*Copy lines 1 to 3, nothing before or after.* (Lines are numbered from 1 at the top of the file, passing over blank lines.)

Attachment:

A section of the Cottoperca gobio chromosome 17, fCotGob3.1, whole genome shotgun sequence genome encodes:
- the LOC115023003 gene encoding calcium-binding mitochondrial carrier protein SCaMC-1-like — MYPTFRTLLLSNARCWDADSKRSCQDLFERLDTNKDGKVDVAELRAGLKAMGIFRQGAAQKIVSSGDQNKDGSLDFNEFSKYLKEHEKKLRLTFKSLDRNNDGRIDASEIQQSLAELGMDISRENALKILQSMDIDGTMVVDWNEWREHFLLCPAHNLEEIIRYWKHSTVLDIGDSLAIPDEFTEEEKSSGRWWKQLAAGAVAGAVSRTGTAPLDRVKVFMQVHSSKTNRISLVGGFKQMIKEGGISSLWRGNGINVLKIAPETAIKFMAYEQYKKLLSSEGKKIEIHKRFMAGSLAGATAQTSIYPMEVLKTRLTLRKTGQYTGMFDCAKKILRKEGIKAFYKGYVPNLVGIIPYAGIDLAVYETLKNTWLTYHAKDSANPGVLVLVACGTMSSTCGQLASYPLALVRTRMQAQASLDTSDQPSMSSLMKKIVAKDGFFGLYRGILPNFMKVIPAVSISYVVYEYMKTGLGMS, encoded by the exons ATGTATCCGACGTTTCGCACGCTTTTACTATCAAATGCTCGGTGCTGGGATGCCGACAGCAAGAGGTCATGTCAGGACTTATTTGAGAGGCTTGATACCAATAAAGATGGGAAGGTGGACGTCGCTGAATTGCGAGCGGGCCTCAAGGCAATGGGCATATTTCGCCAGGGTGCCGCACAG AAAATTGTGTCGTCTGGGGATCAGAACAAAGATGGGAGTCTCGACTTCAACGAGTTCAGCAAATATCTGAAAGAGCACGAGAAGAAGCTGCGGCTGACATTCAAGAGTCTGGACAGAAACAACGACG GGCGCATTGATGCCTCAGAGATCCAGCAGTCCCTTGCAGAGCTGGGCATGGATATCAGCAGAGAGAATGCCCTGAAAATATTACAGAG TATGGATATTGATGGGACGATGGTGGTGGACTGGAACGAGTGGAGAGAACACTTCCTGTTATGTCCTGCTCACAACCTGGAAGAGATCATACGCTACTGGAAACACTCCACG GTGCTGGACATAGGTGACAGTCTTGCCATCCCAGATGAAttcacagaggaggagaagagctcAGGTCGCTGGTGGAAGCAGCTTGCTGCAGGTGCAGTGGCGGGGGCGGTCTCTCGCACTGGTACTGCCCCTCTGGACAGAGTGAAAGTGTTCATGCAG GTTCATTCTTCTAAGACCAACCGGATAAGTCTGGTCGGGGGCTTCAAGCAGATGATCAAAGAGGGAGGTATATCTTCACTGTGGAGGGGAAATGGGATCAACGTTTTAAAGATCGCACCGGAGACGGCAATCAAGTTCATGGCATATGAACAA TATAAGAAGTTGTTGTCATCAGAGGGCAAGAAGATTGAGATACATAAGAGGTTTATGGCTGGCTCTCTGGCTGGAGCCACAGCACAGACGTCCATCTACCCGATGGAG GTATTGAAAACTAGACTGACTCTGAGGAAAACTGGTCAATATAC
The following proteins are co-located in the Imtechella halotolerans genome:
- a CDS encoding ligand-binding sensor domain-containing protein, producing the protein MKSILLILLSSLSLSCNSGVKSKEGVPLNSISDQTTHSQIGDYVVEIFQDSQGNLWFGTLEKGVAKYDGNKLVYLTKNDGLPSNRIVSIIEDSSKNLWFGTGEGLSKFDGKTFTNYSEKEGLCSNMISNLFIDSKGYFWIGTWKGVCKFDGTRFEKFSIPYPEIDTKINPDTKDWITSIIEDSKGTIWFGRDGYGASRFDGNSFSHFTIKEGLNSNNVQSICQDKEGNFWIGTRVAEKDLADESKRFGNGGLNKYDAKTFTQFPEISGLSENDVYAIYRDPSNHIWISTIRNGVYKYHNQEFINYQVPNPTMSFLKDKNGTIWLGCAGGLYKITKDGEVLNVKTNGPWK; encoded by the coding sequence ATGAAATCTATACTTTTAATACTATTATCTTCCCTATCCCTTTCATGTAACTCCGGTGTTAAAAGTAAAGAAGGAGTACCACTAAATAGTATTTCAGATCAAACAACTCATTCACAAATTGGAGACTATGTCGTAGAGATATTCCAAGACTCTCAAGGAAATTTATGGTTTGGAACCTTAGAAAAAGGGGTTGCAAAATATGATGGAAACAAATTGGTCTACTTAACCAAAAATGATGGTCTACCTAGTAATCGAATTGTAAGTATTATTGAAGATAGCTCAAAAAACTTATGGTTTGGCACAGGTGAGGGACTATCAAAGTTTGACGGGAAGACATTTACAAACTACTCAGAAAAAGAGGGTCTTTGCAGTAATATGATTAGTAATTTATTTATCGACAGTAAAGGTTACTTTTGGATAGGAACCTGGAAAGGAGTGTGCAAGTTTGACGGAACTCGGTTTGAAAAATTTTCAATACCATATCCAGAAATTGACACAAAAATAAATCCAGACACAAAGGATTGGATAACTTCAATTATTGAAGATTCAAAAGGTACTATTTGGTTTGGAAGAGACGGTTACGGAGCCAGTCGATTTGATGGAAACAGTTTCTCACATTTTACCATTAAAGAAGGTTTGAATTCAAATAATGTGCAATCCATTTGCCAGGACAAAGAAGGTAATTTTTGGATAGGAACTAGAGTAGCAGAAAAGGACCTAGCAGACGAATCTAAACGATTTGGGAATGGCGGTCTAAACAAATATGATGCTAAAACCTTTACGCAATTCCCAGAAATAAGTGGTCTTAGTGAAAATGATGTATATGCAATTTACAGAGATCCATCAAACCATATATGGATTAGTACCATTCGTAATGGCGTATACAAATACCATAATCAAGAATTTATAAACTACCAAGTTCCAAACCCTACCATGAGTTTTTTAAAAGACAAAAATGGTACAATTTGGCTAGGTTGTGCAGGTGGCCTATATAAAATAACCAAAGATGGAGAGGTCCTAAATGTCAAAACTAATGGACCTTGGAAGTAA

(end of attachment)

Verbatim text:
A section of the Cottoperca gobio chromosome 17, fCotGob3.1, whole genome shotgun sequence genome encodes:
- the LOC115023003 gene encoding calcium-binding mitochondrial carrier protein SCaMC-1-like — MYPTFRTLLLSNARCWDADSKRSCQDLFERLDTNKDGKVDVAELRAGLKAMGIFRQGAAQKIVSSGDQNKDGSLDFNEFSKYLKEHEKKLRLTFKSLDRNNDGRIDASEIQQSLAELGMDISRENALKILQSMDIDGTMVVDWNEWREHFLLCPAHNLEEIIRYWKHSTVLDIGDSLAIPDEFTEEEKSSGRWWKQLAAGAVAGAVSRTGTAPLDRVKVFMQVHSSKTNRISLVGGFKQMIKEGGISSLWRGNGINVLKIAPETAIKFMAYEQYKKLLSSEGKKIEIHKRFMAGSLAGATAQTSIYPMEVLKTRLTLRKTGQYTGMFDCAKKILRKEGIKAFYKGYVPNLVGIIPYAGIDLAVYETLKNTWLTYHAKDSANPGVLVLVACGTMSSTCGQLASYPLALVRTRMQAQASLDTSDQPSMSSLMKKIVAKDGFFGLYRGILPNFMKVIPAVSISYVVYEYMKTGLGMS, encoded by the exons ATGTATCCGACGTTTCGCACGCTTTTACTATCAAATGCTCGGTGCTGGGATGCCGACAGCAAGAGGTCATGTCAGGACTTATTTGAGAGGCTTGATACCAATAAAGATGGGAAGGTGGACGTCGCTGAATTGCGAGCGGGCCTCAAGGCAATGGGCATATTTCGCCAGGGTGCCGCACAG AAAATTGTGTCGTCTGGGGATCAGAACAAAGATGGGAGTCTCGACTTCAACGAGTTCAGCAAATATCTGAAAGAGCACGAGAAGAAGCTGCGGCTGACATTCAAGAGTCTGGACAGAAACAACGACG GGCGCATTGATGCCTCAGAGATCCAGCAGTCCCTTGCAGAGCTGGGCATGGATATCAGCAGAGAGAATGCCCTGAAAATATTACAGAG TATGGATATTGATGGGACGATGGTGGTGGACTGGAACGAGTGGAGAGAACACTTCCTGTTATGTCCTGCTCACAACCTGGAAGAGATCATACGCTACTGGAAACACTCCACG GTGCTGGACATAGGTGACAGTCTTGCCATCCCAGATGAAttcacagaggaggagaagagctcAGGTCGCTGGTGGAAGCAGCTTGCTGCAGGTGCAGTGGCGGGGGCGGTCTCTCGCACTGGTACTGCCCCTCTGGACAGAGTGAAAGTGTTCATGCAG GTTCATTCTTCTAAGACCAACCGGATAAGTCTGGTCGGGGGCTTCAAGCAGATGATCAAAGAGGGAGGTATATCTTCACTGTGGAGGGGAAATGGGATCAACGTTTTAAAGATCGCACCGGAGACGGCAATCAAGTTCATGGCATATGAACAA TATAAGAAGTTGTTGTCATCAGAGGGCAAGAAGATTGAGATACATAAGAGGTTTATGGCTGGCTCTCTGGCTGGAGCCACAGCACAGACGTCCATCTACCCGATGGAG GTATTGAAAACTAGACTGACTCTGAGGAAAACTGGTCAATATAC
The following proteins are co-located in the Imtechella halotolerans genome: